• Modernizing Medicine’s Modmed BOOST: Modmed® BOOST is an all-in-one system that combines practice management technology and business operations services to help your entire practice run more smoothly. This software works seamlessly alongside Modern Medicine’s Electronic Medical Assistant® (EMA™) for ophthalmology.
  • Medflow’s My Vision Express: This software combines Optical Point-of-Sale, Project Management (PM), Electronic Health Record (EHR), Patient Engagement, Vision & Medical Billing, and Reporting solutions into one comprehensive system. With PM features like demographic and insurance information, prescription history, health records, appointments, and order history, your team will be able to manage patient records as effectively and accurately as possible.
  • EyeMD EMR Practice Management: EyeMD specializes in providing solutions for ophthalmologists. This software is a fully-integrated billing and real-time claims management system that automates accounts receivables management and produces extensive reports to help ophthalmologists better manage their practices.
  • Nextech Ophthalmology: This PM software includes fast scheduling tools to maximize patient volume and physician productivity and an electronic billing system to improve practice profitability and efficiency.

In order to ensure you choose the best software to aid your practice management, it’s a good idea to talk to other ophthalmologists and seek their recommendations.

Tips for Ophthalmology Private Practice Success

Once you have a skilled team assembled and the right systems in place, you can get on to managing your practice and making it the best that it can be. Below are some general practice management tips that will help your practice grow and flourish:

  • Conduct Regular Strategic Planning: You should set goals for your practice and make sure that everyone on your team is working together to achieve them. Make sure the goals you set are SMART (Specific, Measurable, Achievable, Relevant, and Time-bound). But keep in mind, just setting goals isn’t enough on its own; you need to create a strategic plan that will guide you towards achieving those goals and keep you on track.
  • Establish Operational Guidelines: Putting guidelines in place can help improve your patient care and operations. First and foremost, be sure your team is aware of any relevant AOA Optometric Clinical Practice Guidelines. It’s also a good idea to develop additional guidelines and/or procedures related to your operations to give your team a more complete set of guidelines to follow.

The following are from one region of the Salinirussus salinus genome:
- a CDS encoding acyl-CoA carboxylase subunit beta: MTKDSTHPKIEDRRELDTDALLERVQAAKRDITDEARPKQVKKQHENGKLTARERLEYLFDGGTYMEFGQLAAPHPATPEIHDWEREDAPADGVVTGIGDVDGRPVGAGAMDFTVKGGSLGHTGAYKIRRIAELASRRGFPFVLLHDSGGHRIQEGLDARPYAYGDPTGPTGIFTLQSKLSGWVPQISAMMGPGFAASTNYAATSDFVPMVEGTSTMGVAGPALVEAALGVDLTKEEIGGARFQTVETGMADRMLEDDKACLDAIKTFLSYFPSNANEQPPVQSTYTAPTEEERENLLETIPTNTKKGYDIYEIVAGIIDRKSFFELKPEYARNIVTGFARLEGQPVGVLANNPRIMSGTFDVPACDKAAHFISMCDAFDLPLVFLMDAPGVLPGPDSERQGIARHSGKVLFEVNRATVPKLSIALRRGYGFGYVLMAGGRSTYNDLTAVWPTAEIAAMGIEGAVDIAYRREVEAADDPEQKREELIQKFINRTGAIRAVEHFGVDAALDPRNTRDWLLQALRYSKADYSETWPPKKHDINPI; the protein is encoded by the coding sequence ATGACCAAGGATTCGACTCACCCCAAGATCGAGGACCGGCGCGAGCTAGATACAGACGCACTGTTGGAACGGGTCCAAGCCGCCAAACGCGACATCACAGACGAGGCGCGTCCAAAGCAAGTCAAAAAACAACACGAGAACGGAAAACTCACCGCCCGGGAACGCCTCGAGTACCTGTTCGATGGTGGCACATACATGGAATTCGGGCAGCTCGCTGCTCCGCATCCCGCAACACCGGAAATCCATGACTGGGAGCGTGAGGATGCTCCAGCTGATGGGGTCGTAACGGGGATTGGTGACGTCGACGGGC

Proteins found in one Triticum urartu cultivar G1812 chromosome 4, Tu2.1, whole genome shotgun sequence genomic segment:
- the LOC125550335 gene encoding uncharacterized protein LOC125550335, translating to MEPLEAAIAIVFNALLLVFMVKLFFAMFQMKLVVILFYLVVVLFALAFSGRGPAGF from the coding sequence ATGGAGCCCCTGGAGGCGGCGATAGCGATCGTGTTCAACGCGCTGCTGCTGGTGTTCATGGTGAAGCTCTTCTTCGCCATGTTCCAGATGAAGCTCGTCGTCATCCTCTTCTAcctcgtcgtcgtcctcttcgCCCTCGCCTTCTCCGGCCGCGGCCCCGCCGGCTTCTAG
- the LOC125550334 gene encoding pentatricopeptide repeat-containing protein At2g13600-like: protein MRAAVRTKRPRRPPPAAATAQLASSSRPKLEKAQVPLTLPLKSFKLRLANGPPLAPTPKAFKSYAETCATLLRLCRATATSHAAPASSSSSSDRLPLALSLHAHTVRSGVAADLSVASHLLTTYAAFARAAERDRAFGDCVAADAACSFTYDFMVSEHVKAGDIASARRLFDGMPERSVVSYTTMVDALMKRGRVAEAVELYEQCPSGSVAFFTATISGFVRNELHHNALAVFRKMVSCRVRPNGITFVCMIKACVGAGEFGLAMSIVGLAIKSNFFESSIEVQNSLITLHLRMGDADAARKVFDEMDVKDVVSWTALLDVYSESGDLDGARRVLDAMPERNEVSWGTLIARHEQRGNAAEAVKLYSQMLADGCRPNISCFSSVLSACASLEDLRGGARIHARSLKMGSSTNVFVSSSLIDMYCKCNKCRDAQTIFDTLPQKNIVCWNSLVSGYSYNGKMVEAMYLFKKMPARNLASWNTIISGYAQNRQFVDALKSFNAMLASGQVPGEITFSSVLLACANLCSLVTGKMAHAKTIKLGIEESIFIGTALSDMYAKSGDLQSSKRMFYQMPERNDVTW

• Create a Detailed Practice Budget: A budget is the foundational framework for your practice’s finances. Surprisingly, studies show that less than 20% of large optometric practices have a formal practice budget. Creating a detailed budget will help set you ahead of your competitors and maintain a sufficient profit margin, especially if you do so alongside an ophthalmology business advisor.
  • Don’t Forget About the Power of Marketing: In the modern business world, your online presence and branding are two of the most important aspects to securing new patients. In fact, 92% of healthcare consumers aged 18-34 said they go online for research before a call or in-person visit. To get started, you should develop a clear and consistent brand and establish a 1-year and 5-year marketing plan. If you’re not sure how to go about this, seek out ophthalmology marketing support or outsource your marketing completely.
  • Focus on Patient Engagement: You should do everything you can to engage and educate your patients before, during, and after the procedure produces results. Positive patient reviews and referrals are extremely valuable and can really help grow your practice.
  • Invest in New Technology: In order to continue providing the best possible patient care, you need to make sure your team stays up-to-date with the latest technologies and techniques. Be sure to work regular training and equipment upgrades into your strategic plan and budget.
  • Network With Other Physicians: The power of networking cannot be overstated. Networking with other eye care professionals will help you find mentors, know where to go for guidance, learn from others in the industry, and feel more supported in your journey as the owner of a private practice. You can also establish referral networks to help reach new patients.
  • When in Doubt, Consult With Experts: Remember, you don’t have to go at it all alone! There are countless resources and support systems available to help your practice thrive. Ophthalmology consulting can help you conduct a practice assessment, review your performance indicators, complete a profit and loss analysis, audit and improve your billing and coding procedures, and much more. It’s an invaluable resource that will help you continually learn, grow, and improve.


Broaden Your Network With the Best Ophthalmology Practice Consultants

There is, of course, much more that goes into running your own practice, but we hope that these tips help you get started and know where to turn for support along the way.

If you’re feeling at all overwhelmed, consider joining PECAA, a growing community of independent eye care professionals committed to growing our practices together. As a member of PECAA, you’ll have access to an unrivaled toolbox of resources to help grow your business as well as exclusive and customized consulting from our team of experts to set you up for success. On top of all that, you can earn substantial discounts and rebates through our group buying power and vetted vendor partnerships.

Join today and you’ll be well on your way to seamless ophthalmology practice management!